Winter Has Dealt a Few Blows

Winter has been magnificently beautiful and simultaneously cruel this year and kept me too busy to read the blogs I enjoy or to share things I find interesting. Chores take a lot longer when it is so cold that they can’t be completed at one go. The situation has been further complicated by drifting snow in my path to the sheep. So, between taking a break to warm up from the cold or rest up … Continue reading

Fodder Solutions Global Premiere Video

There is much helpful information in this video of an international Fodder Solutions conference. This is my third season sprouting grain for my sheep, rabbits, dairy goats and poultry and there is always something to learn. I’ve always sprouted livestock grain and have encountered problems with inconsistent germination, trash in the grain and mold. Through tweaking soaking and watering methods I’ve managed to overcome these obstacles yet wondered if I was getting peak production. Watching … Continue reading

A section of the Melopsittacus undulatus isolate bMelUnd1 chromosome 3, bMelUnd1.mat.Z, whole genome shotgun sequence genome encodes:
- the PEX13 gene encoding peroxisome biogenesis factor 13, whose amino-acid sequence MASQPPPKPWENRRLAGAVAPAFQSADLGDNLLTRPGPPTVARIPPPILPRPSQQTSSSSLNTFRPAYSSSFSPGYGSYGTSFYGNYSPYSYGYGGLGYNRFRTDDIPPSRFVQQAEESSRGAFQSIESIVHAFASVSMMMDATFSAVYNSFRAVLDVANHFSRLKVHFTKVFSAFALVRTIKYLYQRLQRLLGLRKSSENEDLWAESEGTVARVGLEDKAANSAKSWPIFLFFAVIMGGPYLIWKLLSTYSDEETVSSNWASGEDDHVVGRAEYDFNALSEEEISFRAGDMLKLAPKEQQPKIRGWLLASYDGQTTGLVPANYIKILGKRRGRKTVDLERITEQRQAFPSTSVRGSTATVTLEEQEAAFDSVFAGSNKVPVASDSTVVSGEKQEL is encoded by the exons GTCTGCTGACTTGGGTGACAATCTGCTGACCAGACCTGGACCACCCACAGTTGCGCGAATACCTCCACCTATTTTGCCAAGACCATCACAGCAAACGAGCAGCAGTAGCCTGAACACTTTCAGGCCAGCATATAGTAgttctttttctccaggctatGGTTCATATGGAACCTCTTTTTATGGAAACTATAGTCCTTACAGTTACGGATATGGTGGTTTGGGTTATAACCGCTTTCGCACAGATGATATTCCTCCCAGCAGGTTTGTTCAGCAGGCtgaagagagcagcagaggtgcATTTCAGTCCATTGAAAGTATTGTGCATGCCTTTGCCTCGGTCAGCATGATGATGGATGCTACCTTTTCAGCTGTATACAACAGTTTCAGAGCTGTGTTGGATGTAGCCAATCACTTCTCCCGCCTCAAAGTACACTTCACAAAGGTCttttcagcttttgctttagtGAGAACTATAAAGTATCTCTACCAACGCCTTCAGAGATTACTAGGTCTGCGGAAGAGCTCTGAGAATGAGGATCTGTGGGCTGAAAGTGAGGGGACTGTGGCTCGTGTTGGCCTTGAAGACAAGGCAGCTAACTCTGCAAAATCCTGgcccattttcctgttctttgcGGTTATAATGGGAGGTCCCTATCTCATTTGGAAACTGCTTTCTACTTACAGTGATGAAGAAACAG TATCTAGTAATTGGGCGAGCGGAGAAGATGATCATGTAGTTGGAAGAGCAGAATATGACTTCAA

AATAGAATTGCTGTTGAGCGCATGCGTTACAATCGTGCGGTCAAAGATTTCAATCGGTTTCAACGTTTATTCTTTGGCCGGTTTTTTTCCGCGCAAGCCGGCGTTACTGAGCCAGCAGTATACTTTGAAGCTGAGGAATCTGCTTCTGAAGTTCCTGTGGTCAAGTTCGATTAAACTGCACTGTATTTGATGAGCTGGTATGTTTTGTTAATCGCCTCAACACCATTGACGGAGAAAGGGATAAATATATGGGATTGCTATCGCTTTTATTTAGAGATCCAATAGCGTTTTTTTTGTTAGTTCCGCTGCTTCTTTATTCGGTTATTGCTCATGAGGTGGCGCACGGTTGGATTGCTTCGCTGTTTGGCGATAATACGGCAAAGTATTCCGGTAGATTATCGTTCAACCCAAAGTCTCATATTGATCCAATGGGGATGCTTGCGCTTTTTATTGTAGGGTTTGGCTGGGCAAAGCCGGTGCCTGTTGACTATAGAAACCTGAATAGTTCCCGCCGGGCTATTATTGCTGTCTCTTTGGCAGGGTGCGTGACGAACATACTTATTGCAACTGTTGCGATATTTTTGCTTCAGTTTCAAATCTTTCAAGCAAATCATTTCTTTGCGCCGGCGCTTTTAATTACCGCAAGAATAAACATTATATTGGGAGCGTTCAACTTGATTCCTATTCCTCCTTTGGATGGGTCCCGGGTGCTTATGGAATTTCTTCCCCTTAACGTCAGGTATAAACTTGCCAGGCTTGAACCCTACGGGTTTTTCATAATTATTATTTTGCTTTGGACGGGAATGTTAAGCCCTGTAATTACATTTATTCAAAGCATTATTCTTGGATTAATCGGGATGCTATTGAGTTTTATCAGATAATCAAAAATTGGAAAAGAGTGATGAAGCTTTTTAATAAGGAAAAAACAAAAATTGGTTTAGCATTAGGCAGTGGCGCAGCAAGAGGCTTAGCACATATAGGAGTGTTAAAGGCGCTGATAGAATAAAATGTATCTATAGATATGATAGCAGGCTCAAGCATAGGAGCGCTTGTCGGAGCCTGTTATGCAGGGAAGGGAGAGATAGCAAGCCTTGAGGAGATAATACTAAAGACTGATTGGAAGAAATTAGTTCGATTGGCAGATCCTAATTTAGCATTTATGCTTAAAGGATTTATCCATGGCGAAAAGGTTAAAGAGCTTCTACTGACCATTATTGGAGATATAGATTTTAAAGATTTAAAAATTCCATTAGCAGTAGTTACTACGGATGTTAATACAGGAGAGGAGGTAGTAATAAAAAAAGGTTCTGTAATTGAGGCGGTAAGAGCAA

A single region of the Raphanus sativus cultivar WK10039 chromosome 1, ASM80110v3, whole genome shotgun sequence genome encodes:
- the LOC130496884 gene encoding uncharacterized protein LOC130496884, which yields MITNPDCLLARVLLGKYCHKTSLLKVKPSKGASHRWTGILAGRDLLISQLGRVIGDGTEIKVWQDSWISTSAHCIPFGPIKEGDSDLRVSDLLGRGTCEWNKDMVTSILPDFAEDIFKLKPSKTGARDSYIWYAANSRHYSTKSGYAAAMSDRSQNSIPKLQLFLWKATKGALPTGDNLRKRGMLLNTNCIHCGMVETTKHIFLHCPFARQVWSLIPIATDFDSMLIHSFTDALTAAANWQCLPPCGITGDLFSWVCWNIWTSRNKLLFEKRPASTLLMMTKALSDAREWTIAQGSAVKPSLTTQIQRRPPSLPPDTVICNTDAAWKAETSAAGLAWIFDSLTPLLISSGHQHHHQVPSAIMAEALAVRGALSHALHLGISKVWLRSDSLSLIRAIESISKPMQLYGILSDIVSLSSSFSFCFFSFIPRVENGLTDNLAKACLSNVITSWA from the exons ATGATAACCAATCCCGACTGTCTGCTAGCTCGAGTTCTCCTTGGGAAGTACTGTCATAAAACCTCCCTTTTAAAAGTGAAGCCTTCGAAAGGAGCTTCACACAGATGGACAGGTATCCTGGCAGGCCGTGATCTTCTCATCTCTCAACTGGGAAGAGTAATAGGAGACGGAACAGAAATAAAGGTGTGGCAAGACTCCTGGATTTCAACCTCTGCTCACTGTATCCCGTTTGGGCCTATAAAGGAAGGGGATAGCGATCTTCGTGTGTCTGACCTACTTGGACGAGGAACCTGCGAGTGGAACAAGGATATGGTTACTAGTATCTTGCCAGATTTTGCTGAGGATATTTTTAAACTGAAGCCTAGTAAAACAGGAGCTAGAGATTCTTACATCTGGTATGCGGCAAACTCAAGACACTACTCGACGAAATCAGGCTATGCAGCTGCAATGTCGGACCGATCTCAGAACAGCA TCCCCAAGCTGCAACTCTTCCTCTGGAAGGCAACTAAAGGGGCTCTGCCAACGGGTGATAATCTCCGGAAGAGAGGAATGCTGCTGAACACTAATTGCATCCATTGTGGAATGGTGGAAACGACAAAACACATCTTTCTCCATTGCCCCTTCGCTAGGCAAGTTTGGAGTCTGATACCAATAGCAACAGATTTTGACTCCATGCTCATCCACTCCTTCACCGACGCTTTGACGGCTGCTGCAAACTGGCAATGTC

The Kid’s Sled to Chore Sled- A Back Saver

I always lament that time when winter is officially here and using the hose to water the livestock is no longer possible. There are few things harder on the old back then lugging water to various groups of animals and dragging the frozen buckets back to thaw. Then there’s hay and fodder to distribute. The whole process feels like it takes eons when you’re toting buckets and armloads of hay hither and yon. Practice might make the job … Continue reading

Free Animal Bedding

We try to economize in every area, no matter how incidental. There are times when we go through a lot of bedding, especially when raising chicks. We get bags of shredded paper free from our local hospital. I’m sure there are other institutions that shred paper and would love to have someone pick it up. Those bags take up a lot of room in the dumpster. The hospital personnel would rather see the paper put … Continue reading

Hoops to House Chickens or Salad Greens

We use these arched structures for different purposes. They are relatively easy for two people to build. My husband could put them together by himself. One year we used a long one to keep salad greens and thyme alive from November until February. The leaf lettuce stopped actively growing in November and resumed growing at the end of February. The months in between the greens were still alive and able to be harvested. Kind of like extended … Continue reading